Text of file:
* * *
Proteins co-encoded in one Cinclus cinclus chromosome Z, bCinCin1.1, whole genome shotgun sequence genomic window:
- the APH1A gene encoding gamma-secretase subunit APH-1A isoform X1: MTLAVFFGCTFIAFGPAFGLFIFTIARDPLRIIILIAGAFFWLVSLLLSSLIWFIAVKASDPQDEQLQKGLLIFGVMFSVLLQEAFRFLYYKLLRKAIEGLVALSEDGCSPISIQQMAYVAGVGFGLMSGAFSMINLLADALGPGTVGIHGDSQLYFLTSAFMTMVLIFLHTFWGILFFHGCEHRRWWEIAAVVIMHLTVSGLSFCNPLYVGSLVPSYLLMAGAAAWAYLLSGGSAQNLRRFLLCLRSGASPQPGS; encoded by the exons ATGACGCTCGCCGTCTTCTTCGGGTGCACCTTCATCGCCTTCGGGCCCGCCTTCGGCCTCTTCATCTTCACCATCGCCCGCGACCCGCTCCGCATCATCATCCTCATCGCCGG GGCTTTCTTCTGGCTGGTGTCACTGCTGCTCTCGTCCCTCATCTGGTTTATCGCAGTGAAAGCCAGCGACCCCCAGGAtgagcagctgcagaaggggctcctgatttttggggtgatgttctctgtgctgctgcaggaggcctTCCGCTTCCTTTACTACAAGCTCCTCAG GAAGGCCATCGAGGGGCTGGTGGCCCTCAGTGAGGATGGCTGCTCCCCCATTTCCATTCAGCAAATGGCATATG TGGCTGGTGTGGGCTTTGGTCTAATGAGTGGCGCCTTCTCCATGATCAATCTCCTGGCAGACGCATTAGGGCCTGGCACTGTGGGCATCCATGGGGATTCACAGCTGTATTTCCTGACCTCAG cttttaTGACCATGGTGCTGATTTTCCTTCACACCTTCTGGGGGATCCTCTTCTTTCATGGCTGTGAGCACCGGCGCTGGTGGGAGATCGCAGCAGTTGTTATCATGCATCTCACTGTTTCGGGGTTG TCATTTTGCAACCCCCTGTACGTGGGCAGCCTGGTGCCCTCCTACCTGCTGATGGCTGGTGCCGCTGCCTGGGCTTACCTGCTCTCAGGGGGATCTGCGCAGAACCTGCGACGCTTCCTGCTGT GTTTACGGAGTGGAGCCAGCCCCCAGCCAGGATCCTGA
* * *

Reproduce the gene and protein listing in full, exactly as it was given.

Proteins co-encoded in one Cinclus cinclus chromosome Z, bCinCin1.1, whole genome shotgun sequence genomic window:
- the APH1A gene encoding gamma-secretase subunit APH-1A isoform X1: MTLAVFFGCTFIAFGPAFGLFIFTIARDPLRIIILIAGAFFWLVSLLLSSLIWFIAVKASDPQDEQLQKGLLIFGVMFSVLLQEAFRFLYYKLLRKAIEGLVALSEDGCSPISIQQMAYVAGVGFGLMSGAFSMINLLADALGPGTVGIHGDSQLYFLTSAFMTMVLIFLHTFWGILFFHGCEHRRWWEIAAVVIMHLTVSGLSFCNPLYVGSLVPSYLLMAGAAAWAYLLSGGSAQNLRRFLLCLRSGASPQPGS; encoded by the exons ATGACGCTCGCCGTCTTCTTCGGGTGCACCTTCATCGCCTTCGGGCCCGCCTTCGGCCTCTTCATCTTCACCATCGCCCGCGACCCGCTCCGCATCATCATCCTCATCGCCGG GGCTTTCTTCTGGCTGGTGTCACTGCTGCTCTCGTCCCTCATCTGGTTTATCGCAGTGAAAGCCAGCGACCCCCAGGAtgagcagctgcagaaggggctcctgatttttggggtgatgttctctgtgctgctgcaggaggcctTCCGCTTCCTTTACTACAAGCTCCTCAG GAAGGCCATCGAGGGGCTGGTGGCCCTCAGTGAGGATGGCTGCTCCCCCATTTCCATTCAGCAAATGGCATATG TGGCTGGTGTGGGCTTTGGTCTAATGAGTGGCGCCTTCTCCATGATCAATCTCCTGGCAGACGCATTAGGGCCTGGCACTGTGGGCATCCATGGGGATTCACAGCTGTATTTCCTGACCTCAG cttttaTGACCATGGTGCTGATTTTCCTTCACACCTTCTGGGGGATCCTCTTCTTTCATGGCTGTGAGCACCGGCGCTGGTGGGAGATCGCAGCAGTTGTTATCATGCATCTCACTGTTTCGGGGTTG TCATTTTGCAACCCCCTGTACGTGGGCAGCCTGGTGCCCTCCTACCTGCTGATGGCTGGTGCCGCTGCCTGGGCTTACCTGCTCTCAGGGGGATCTGCGCAGAACCTGCGACGCTTCCTGCTGT GTTTACGGAGTGGAGCCAGCCCCCAGCCAGGATCCTGA